Republished on Thursday, 4th December 2014: We're bringing this review back from the archives to celebrate the PSone's big 20th Anniversary this week. The original text follows.
Originally published on Saturday, 19th October 2013: It can be a tough life being a PSone retro game. After all, you were fresh and modern once, but the heartlessness of time can corrode a once dashing new title into decay and disintegration. It took 100 years following a battle against an evil sorcerer called Zarok to wither and erode our hero knight, Sir Daniel Fortesque, into rattling bones, complete with an empty eye socket. Sadly, the ticking clock only needed fifteen years for MediEvil to mirror Dan’s plight, not just in its visual presentation, but with antiquated gameplay mechanics, frustrating controls, and a frightful camera.
The cruellest part of this is that it’s not always the fault of the game, but with each year’s technological advancements and the fine-tuning of game design, our expectations as gamers grow loftier. With an October release in time for Hallowe'en 1998, during a similar calendar schedule to Metal Gear Solid and Tomb Raider III, MediEvil was well received by Electronic Gaming Monthly. It also achieved consistently solid reviews from less well-known magazines, like Total Control. Chris Sorrell, who was in charge of MediEvil’s direction and game concepts, has noted that alongside James Pond 2: Codename RoboCod, he is most proud of MediEvil.
There’s still much to celebrate about MediEvil, as you hack-and-slash through 20 main levels of a third-person action adventure, and search for an assortment of secrets. The world that SCE Cambridge Studio created has character, presented through humour, plus a Tim Burton-like fantasy and cartoon horror aesthetic. However, even in 1998 all was not rosy in its grave peppered garden, as Alex Huhtala from CVG observed that this single-player only game was “too repetitive and tedious to be recommended”.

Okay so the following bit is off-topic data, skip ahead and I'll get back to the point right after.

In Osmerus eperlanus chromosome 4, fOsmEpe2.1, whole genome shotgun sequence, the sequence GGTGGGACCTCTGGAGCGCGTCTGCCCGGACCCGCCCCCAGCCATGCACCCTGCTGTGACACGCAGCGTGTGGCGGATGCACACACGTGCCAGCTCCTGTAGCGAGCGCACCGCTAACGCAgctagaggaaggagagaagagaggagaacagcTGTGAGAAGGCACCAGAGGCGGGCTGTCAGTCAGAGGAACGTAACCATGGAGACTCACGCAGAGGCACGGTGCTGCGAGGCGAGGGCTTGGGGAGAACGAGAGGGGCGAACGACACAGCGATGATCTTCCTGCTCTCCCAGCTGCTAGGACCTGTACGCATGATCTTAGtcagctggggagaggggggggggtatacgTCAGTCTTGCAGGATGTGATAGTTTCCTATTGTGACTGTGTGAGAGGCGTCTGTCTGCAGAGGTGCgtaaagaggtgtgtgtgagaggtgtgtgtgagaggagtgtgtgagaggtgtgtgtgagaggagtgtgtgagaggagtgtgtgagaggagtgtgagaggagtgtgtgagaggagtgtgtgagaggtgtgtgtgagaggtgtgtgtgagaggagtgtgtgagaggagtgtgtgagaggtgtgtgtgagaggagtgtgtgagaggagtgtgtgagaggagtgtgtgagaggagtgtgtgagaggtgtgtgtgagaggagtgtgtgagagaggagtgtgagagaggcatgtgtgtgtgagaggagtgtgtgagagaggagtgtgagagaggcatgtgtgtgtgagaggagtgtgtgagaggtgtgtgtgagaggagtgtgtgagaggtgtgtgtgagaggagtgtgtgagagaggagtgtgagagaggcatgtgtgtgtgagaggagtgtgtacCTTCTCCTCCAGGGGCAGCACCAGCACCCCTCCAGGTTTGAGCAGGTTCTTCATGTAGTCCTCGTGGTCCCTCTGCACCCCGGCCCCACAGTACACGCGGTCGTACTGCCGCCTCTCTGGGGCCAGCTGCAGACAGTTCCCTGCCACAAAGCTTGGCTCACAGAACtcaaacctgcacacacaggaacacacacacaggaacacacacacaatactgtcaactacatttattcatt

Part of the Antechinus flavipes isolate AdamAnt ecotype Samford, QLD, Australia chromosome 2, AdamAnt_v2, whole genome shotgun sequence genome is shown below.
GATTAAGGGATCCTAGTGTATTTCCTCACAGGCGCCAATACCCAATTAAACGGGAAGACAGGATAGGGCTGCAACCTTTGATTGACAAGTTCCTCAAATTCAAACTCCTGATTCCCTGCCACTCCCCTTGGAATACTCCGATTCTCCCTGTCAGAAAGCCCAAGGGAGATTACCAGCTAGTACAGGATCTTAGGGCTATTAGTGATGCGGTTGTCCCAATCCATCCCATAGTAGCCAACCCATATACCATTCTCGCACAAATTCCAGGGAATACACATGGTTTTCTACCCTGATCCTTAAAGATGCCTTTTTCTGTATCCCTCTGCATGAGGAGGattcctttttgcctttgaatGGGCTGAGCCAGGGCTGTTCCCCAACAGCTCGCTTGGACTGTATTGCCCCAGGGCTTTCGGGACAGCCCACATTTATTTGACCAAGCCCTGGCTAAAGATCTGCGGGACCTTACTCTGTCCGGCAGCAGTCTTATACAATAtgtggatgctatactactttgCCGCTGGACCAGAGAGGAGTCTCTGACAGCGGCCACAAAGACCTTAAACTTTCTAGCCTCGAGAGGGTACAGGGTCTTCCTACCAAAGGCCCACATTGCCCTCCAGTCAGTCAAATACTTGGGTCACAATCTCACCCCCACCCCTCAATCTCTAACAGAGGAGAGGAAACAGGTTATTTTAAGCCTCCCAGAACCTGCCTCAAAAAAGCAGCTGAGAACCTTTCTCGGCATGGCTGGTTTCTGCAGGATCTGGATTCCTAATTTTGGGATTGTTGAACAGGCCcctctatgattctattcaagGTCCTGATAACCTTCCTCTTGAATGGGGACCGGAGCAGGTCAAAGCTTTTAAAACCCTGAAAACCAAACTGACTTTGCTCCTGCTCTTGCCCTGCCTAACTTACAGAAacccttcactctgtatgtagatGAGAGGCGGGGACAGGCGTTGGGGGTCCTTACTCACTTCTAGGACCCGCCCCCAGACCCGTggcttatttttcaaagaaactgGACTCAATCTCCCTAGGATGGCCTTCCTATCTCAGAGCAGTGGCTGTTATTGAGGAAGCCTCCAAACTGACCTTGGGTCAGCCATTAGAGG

There is an argument that the polygon graphics in some 32-bit games that depicted 3D environments have not aged well, and that it’s the 2D sprite titles, like Rayman and Castlevania: Symphony of the Night, which have endured and excelled through the visual tests of time. MediEvil provides support to this viewpoint. Sony’s Cambridge Studio made a justifiable use of a setting where Zarok casts the land of Gallowmere into darkness, so avoided the use of fog, by implementing the blackness of night to improve the game’s draw distance.
This works well within the context of the game, but it means that a significant portion of Dan’s journey, including his crypt, the jungles of the enchanted earth, and the haunted ruins of a castle, are displayed using a dull grey palette, or murky greens and browns. The Gothic art style is effective, and the quest conveys each location as an interesting place to explore, but it’s the areas with a liberal dash of colour that impress the most. For example, the deep-black water surrounding a lake has a memorable scene where a whirlpool freezes and Dan slides down into a beautiful blue ice tunnel. The bright addition of gems in the crystal caves, and the light that shines through stained glass windows in the hilltop mausoleum, are examples of the game benefiting from colour. Similarly, this area has a fantastic luminosity to its Glass Demon boss, but while watching zombies shuffling out of rising coffins will initially draw a comparison to a 3D Ghosts ’n Goblins, the quirky creature design is offset by basic character models.